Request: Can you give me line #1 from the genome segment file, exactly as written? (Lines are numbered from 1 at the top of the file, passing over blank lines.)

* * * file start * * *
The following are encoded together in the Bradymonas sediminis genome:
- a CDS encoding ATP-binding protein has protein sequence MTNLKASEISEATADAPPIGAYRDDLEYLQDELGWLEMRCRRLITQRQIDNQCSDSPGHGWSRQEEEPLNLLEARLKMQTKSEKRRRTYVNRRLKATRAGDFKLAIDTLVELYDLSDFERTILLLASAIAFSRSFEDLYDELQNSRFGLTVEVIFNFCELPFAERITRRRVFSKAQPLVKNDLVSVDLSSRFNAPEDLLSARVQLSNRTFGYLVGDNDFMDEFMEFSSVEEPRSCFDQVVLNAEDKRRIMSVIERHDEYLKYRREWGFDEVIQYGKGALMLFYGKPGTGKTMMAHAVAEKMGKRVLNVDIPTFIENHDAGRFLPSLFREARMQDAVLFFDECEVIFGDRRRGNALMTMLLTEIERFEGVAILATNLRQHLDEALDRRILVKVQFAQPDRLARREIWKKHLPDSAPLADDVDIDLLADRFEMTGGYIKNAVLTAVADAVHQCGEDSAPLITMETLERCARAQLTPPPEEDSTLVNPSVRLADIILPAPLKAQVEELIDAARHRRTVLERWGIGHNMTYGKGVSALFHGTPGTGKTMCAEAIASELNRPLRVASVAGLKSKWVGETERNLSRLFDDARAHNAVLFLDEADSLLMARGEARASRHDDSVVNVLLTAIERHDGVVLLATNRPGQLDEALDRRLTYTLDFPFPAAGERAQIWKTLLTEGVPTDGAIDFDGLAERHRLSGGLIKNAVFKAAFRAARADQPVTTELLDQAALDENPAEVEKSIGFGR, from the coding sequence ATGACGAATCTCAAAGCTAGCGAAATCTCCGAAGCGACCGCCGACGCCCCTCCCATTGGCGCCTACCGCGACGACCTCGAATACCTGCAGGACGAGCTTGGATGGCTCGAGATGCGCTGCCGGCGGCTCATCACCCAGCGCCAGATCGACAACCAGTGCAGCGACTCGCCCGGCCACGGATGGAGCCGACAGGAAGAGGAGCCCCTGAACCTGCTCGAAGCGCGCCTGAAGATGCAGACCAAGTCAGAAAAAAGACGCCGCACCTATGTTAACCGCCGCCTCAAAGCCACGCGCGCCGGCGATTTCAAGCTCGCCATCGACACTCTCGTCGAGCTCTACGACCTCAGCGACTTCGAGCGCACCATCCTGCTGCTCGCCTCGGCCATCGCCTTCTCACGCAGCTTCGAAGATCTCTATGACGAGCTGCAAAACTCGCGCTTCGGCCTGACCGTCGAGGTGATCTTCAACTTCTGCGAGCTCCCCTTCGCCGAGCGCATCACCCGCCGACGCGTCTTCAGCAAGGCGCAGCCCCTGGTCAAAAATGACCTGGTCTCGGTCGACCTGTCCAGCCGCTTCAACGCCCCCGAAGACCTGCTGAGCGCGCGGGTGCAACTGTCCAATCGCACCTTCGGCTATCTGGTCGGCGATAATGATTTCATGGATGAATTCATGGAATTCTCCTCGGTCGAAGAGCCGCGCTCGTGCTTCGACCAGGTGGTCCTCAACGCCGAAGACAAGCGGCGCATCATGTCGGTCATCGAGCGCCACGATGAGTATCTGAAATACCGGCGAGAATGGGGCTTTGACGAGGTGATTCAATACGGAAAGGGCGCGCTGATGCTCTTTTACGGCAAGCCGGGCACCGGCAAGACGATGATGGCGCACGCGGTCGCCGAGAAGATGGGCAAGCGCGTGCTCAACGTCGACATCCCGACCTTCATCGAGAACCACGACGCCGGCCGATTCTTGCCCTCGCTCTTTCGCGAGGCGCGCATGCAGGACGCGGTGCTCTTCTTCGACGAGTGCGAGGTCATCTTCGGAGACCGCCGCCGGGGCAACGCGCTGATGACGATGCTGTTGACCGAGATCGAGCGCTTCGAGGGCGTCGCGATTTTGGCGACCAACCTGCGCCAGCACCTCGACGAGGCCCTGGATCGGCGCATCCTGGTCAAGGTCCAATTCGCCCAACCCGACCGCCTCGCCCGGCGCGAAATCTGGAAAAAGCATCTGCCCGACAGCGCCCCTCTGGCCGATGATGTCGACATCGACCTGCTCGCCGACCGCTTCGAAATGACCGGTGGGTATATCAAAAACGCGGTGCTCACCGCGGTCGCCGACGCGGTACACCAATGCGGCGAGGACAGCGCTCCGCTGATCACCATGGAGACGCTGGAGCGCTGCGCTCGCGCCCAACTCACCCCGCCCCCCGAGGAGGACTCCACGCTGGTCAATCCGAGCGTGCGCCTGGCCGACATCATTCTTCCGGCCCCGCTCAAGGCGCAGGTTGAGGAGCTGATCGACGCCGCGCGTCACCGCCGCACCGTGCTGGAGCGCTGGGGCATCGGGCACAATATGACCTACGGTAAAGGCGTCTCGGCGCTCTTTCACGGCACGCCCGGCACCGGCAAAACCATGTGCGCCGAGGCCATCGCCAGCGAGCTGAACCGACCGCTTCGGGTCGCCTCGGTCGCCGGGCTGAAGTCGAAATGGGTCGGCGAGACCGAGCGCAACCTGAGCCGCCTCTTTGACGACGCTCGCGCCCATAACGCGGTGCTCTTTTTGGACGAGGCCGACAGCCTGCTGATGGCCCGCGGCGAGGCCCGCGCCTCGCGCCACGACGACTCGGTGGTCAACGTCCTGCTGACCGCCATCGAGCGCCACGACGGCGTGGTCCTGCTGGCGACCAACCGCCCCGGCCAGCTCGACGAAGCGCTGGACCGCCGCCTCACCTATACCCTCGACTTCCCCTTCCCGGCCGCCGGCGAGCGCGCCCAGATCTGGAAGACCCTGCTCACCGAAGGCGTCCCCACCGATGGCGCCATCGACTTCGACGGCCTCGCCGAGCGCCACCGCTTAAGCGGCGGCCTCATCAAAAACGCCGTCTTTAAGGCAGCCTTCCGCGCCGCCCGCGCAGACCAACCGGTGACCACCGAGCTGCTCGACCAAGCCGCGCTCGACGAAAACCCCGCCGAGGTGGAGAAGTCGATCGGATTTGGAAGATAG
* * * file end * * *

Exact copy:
The following are encoded together in the Bradymonas sediminis genome: